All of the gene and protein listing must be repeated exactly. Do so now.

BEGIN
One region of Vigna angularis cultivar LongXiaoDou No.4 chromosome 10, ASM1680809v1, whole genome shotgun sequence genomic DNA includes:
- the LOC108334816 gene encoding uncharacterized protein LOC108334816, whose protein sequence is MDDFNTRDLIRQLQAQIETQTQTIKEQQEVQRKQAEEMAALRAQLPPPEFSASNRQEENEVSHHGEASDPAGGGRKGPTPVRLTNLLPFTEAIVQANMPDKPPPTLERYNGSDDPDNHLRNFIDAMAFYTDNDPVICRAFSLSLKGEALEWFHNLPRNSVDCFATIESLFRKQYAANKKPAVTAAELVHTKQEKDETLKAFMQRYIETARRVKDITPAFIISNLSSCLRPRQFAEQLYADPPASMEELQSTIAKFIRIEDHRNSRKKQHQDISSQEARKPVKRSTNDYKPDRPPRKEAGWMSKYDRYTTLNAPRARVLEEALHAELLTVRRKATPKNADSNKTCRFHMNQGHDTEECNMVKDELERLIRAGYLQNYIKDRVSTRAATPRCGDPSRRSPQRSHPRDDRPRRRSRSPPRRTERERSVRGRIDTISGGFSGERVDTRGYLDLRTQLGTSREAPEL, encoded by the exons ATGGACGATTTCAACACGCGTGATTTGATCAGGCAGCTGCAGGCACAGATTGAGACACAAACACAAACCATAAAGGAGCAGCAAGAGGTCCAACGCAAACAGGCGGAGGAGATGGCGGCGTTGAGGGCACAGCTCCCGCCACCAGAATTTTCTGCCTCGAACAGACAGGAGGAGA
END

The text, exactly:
One region of Vigna angularis cultivar LongXiaoDou No.4 chromosome 10, ASM1680809v1, whole genome shotgun sequence genomic DNA includes:
- the LOC108334816 gene encoding uncharacterized protein LOC108334816, whose protein sequence is MDDFNTRDLIRQLQAQIETQTQTIKEQQEVQRKQAEEMAALRAQLPPPEFSASNRQEENEVSHHGEASDPAGGGRKGPTPVRLTNLLPFTEAIVQANMPDKPPPTLERYNGSDDPDNHLRNFIDAMAFYTDNDPVICRAFSLSLKGEALEWFHNLPRNSVDCFATIESLFRKQYAANKKPAVTAAELVHTKQEKDETLKAFMQRYIETARRVKDITPAFIISNLSSCLRPRQFAEQLYADPPASMEELQSTIAKFIRIEDHRNSRKKQHQDISSQEARKPVKRSTNDYKPDRPPRKEAGWMSKYDRYTTLNAPRARVLEEALHAELLTVRRKATPKNADSNKTCRFHMNQGHDTEECNMVKDELERLIRAGYLQNYIKDRVSTRAATPRCGDPSRRSPQRSHPRDDRPRRRSRSPPRRTERERSVRGRIDTISGGFSGERVDTRGYLDLRTQLGTSREAPEL, encoded by the exons ATGGACGATTTCAACACGCGTGATTTGATCAGGCAGCTGCAGGCACAGATTGAGACACAAACACAAACCATAAAGGAGCAGCAAGAGGTCCAACGCAAACAGGCGGAGGAGATGGCGGCGTTGAGGGCACAGCTCCCGCCACCAGAATTTTCTGCCTCGAACAGACAGGAGGAGA